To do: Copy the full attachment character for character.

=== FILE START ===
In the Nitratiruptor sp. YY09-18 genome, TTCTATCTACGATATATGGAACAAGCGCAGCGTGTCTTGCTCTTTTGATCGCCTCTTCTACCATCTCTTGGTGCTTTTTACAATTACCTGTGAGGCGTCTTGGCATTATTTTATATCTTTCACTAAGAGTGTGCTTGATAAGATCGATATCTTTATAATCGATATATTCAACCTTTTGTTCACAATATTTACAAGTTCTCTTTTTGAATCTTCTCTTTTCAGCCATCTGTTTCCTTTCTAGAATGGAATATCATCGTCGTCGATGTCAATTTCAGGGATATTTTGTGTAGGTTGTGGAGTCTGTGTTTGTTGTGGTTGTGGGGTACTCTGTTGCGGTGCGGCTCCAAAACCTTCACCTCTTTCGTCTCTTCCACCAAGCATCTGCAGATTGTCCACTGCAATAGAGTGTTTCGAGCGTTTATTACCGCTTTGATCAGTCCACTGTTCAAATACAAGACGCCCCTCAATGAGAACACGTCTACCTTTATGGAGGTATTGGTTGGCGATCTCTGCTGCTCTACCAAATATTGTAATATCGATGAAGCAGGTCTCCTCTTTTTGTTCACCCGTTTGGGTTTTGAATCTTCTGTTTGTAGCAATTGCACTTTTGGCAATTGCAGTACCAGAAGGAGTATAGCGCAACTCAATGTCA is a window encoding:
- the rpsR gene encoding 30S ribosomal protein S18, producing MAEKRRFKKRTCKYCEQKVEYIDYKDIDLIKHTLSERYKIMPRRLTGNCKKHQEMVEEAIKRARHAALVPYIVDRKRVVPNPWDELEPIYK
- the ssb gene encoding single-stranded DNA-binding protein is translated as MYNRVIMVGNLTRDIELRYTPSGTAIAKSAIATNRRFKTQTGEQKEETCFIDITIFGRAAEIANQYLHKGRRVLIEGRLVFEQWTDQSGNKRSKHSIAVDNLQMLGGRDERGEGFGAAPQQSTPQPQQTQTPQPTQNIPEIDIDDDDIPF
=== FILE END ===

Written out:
In the Nitratiruptor sp. YY09-18 genome, TTCTATCTACGATATATGGAACAAGCGCAGCGTGTCTTGCTCTTTTGATCGCCTCTTCTACCATCTCTTGGTGCTTTTTACAATTACCTGTGAGGCGTCTTGGCATTATTTTATATCTTTCACTAAGAGTGTGCTTGATAAGATCGATATCTTTATAATCGATATATTCAACCTTTTGTTCACAATATTTACAAGTTCTCTTTTTGAATCTTCTCTTTTCAGCCATCTGTTTCCTTTCTAGAATGGAATATCATCGTCGTCGATGTCAATTTCAGGGATATTTTGTGTAGGTTGTGGAGTCTGTGTTTGTTGTGGTTGTGGGGTACTCTGTTGCGGTGCGGCTCCAAAACCTTCACCTCTTTCGTCTCTTCCACCAAGCATCTGCAGATTGTCCACTGCAATAGAGTGTTTCGAGCGTTTATTACCGCTTTGATCAGTCCACTGTTCAAATACAAGACGCCCCTCAATGAGAACACGTCTACCTTTATGGAGGTATTGGTTGGCGATCTCTGCTGCTCTACCAAATATTGTAATATCGATGAAGCAGGTCTCCTCTTTTTGTTCACCCGTTTGGGTTTTGAATCTTCTGTTTGTAGCAATTGCACTTTTGGCAATTGCAGTACCAGAAGGAGTATAGCGCAACTCAATGTCA is a window encoding:
- the rpsR gene encoding 30S ribosomal protein S18, producing MAEKRRFKKRTCKYCEQKVEYIDYKDIDLIKHTLSERYKIMPRRLTGNCKKHQEMVEEAIKRARHAALVPYIVDRKRVVPNPWDELEPIYK
- the ssb gene encoding single-stranded DNA-binding protein is translated as MYNRVIMVGNLTRDIELRYTPSGTAIAKSAIATNRRFKTQTGEQKEETCFIDITIFGRAAEIANQYLHKGRRVLIEGRLVFEQWTDQSGNKRSKHSIAVDNLQMLGGRDERGEGFGAAPQQSTPQPQQTQTPQPTQNIPEIDIDDDDIPF